Style Matters #23: Using upper case correctly … a capital idea

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While most writers are encouraged to minimise the use of capital (upper case) letters – because they have a tendency to arrest the eye and slow down the reader – there are instances where their deployment is essential.

A capital letter is used for

  • the first word of sentence
  • the first word of a whole-sentence (or complete) direct quote
  • proper nouns (person’s name, place name or an official entity when rendered in full)
    • especially this applies to specific, or implied specific, references (such as the Queensland Parliament, the Parliament, the Premier)
    • but use lower case for generic references (such as a parliament, a premier)
    • however, partial or shortened references to official entities do not require upper case treatment – so while it’s the Royal Commission into Casino Corruption and Commissioner Joe Bloggs on first mention, thereafter it should be the royal commission and the commissioner
  • a brand/trade name (except when the company, such as adidas, has other ideas)
  • first word after a colon when what follows is a complete sentence
  • words such as street, road, avenue or river but only if they refer to a single, specific location (Smith Street, Rogan Road, Adams Avenue, Rhine River)
    • but use lower case for multi-references, such as the corner of Lexington and Third streets
  • the principal words in the titles of books, movies, plays, ship names and the like
  • created names or titles, such as Baby Boomers, Generation Y, Iron Curtain
  • if there could be confusion between meanings, as in Act (of Parliament)/act, Speaker  (of Parliament)/speaker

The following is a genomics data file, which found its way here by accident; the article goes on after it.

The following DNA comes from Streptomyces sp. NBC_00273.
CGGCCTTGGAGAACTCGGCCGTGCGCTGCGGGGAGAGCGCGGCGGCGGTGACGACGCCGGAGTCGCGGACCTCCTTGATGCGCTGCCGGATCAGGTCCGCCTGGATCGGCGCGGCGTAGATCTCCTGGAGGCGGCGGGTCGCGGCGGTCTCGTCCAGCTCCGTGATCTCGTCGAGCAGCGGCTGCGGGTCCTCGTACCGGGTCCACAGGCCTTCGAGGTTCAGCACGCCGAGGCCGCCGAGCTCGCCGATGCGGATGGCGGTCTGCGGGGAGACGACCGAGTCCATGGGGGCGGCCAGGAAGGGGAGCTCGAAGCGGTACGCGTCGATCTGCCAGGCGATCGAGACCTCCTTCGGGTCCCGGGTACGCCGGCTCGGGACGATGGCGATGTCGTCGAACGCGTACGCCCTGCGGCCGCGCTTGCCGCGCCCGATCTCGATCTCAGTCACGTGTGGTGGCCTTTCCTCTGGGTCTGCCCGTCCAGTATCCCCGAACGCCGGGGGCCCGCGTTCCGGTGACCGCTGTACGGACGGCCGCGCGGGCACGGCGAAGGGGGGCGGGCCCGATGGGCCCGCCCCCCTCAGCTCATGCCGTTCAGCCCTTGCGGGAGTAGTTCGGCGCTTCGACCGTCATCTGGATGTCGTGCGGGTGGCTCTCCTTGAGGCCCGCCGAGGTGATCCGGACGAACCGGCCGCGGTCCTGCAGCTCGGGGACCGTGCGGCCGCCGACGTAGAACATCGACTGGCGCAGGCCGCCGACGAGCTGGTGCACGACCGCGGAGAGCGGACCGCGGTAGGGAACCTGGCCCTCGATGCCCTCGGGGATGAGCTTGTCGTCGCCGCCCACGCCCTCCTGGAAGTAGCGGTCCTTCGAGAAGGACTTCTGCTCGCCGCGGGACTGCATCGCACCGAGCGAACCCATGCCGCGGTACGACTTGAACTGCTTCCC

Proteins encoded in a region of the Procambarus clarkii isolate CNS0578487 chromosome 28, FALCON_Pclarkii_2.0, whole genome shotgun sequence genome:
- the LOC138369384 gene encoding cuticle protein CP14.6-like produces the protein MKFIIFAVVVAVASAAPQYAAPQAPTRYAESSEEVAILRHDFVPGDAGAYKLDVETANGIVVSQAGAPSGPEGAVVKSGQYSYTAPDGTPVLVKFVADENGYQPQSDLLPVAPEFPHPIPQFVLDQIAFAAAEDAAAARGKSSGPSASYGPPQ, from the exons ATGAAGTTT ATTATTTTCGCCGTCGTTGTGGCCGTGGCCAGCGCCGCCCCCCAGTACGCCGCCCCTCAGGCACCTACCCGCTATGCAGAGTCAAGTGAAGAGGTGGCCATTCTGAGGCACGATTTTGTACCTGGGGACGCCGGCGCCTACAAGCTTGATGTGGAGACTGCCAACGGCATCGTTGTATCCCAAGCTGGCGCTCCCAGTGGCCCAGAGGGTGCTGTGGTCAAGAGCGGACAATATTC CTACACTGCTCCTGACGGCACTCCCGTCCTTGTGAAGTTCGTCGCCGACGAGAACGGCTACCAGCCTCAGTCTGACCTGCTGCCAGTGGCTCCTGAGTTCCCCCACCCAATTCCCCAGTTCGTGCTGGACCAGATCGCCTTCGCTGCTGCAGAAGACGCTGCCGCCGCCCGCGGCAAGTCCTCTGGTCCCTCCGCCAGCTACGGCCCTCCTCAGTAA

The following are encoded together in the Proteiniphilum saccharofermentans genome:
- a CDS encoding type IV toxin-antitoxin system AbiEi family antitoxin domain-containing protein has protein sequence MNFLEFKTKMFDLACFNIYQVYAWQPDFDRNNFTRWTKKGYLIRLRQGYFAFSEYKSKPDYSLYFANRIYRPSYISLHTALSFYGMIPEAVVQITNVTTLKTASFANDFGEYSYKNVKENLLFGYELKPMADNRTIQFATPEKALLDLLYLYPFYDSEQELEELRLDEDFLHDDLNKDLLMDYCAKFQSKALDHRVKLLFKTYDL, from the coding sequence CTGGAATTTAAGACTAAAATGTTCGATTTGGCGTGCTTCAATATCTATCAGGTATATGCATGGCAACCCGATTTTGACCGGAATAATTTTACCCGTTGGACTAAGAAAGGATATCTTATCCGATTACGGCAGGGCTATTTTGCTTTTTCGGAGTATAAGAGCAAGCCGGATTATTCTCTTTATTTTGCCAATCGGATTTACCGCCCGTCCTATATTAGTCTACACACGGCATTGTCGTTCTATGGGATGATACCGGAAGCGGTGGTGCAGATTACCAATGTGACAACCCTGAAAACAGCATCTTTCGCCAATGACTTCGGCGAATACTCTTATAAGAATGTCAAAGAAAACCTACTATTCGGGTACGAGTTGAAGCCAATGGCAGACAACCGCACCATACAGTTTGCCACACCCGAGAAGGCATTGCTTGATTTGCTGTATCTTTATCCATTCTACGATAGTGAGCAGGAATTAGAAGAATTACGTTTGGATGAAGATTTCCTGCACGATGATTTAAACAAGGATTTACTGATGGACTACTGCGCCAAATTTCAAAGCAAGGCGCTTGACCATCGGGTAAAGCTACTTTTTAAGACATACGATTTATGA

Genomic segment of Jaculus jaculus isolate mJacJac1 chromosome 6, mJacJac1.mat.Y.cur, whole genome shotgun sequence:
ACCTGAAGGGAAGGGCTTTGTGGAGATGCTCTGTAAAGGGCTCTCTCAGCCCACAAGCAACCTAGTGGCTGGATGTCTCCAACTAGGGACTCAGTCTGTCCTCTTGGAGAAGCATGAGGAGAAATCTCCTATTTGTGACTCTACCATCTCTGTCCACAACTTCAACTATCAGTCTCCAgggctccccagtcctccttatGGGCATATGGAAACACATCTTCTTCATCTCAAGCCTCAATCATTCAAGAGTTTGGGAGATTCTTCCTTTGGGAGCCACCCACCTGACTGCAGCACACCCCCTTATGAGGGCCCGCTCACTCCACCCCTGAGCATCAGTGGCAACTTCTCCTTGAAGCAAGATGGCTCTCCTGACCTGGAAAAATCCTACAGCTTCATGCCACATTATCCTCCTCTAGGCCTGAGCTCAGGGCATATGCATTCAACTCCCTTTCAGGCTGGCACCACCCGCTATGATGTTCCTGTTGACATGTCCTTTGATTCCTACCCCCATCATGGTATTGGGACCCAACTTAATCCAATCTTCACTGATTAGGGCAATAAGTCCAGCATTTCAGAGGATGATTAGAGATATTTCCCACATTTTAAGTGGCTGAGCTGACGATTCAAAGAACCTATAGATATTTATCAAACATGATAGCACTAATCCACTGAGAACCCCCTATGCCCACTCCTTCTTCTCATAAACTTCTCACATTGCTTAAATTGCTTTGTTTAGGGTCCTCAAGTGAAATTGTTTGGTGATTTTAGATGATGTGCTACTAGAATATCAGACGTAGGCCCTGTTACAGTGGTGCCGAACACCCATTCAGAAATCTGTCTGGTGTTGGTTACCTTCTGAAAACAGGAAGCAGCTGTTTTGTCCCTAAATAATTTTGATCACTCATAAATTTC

• historic names and eras when they clearly refer to a specific person, age or thing (the First Fleet, the Crusades, the Eureka Stockade, the French Revolution, the Great Depression, the Holocaust)
    • but use lower case for subsequent mentions (the depression, the revolution)
  • specific references to racial groups (Negro, Aboriginal, Caucasian)
    • but generic or non-specific references to racial groups are lower case (indigenous, black, white) unless they are part of an official title
  • special days, weeks or years, festival, ceremonial, feast and fast days (Anzac Day, Australia Day, Christmas Day, Easter, Passover)
  • sanctioned or branded weeks/months/years (Asthma Week, Breast Cancer Awareness Month, International Year of the Disabled and so on)

No capital letter is required

  • for first of a short string of words enclosed within parentheses (brackets) or dashes unless that word is a proper noun
  • when restarting an interrupted (broken) quote unless that word is a proper noun
  • for first word of a partial direct quote unless that word is a proper noun
  • on words, although derived from a proper noun, that are no longer associated with their place of origin (cheddar cheese, chinese burn, brussels sprouts, french fries, dutch pancakes, molotov cocktail, muscovy ducks)
    • but where there is still an association with an item’s origins, use upper case, as in Devonshire tea, Worcestershire sauce, Australian terrier
  • seasons of the year – spring, summer, autumn/fall, winter
  • prefixes in names such as van, von, de, di, du are usually, but not always, lower case (Ludwig van Beethoven; Vincent van Gogh), particularly in English-speaking countries, where surnames are traditionally upper case (Robert DiPierdomenico, Robert De Castella, Leonardo DiCaprio, Ellen DeGeneres), so it’s wisest to check
  • proper names that have become generic (achilles heel, caesar salad, fedora, panama hats, bikini, sandwich, devon, pavlova, strasbourg sausage, scrooge, cardigan)
  • astronomical references such as the sun and the moon and when using earth to refer to soil
    • but use upper case for planets (Earth, Venus, Mars, Jupiter)

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If you like what you’ve read here, you can see reporting4work’s similar posts at Style Matters

 

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